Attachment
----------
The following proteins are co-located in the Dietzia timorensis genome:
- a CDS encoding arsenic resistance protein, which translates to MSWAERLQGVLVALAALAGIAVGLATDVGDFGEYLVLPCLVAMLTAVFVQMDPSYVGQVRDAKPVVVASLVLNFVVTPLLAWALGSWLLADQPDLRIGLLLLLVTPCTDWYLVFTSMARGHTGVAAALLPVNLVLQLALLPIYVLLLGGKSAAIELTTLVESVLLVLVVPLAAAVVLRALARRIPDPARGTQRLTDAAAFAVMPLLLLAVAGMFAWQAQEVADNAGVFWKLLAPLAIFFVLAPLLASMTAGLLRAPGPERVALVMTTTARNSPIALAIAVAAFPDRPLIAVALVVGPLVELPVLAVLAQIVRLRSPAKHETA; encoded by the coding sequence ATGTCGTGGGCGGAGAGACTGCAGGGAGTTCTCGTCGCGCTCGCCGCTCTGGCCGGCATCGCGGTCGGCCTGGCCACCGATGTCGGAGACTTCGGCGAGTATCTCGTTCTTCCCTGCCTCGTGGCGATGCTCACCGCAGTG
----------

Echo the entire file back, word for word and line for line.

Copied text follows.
The following proteins are co-located in the Dietzia timorensis genome:
- a CDS encoding arsenic resistance protein, which translates to MSWAERLQGVLVALAALAGIAVGLATDVGDFGEYLVLPCLVAMLTAVFVQMDPSYVGQVRDAKPVVVASLVLNFVVTPLLAWALGSWLLADQPDLRIGLLLLLVTPCTDWYLVFTSMARGHTGVAAALLPVNLVLQLALLPIYVLLLGGKSAAIELTTLVESVLLVLVVPLAAAVVLRALARRIPDPARGTQRLTDAAAFAVMPLLLLAVAGMFAWQAQEVADNAGVFWKLLAPLAIFFVLAPLLASMTAGLLRAPGPERVALVMTTTARNSPIALAIAVAAFPDRPLIAVALVVGPLVELPVLAVLAQIVRLRSPAKHETA; encoded by the coding sequence ATGTCGTGGGCGGAGAGACTGCAGGGAGTTCTCGTCGCGCTCGCCGCTCTGGCCGGCATCGCGGTCGGCCTGGCCACCGATGTCGGAGACTTCGGCGAGTATCTCGTTCTTCCCTGCCTCGTGGCGATGCTCACCGCAGTG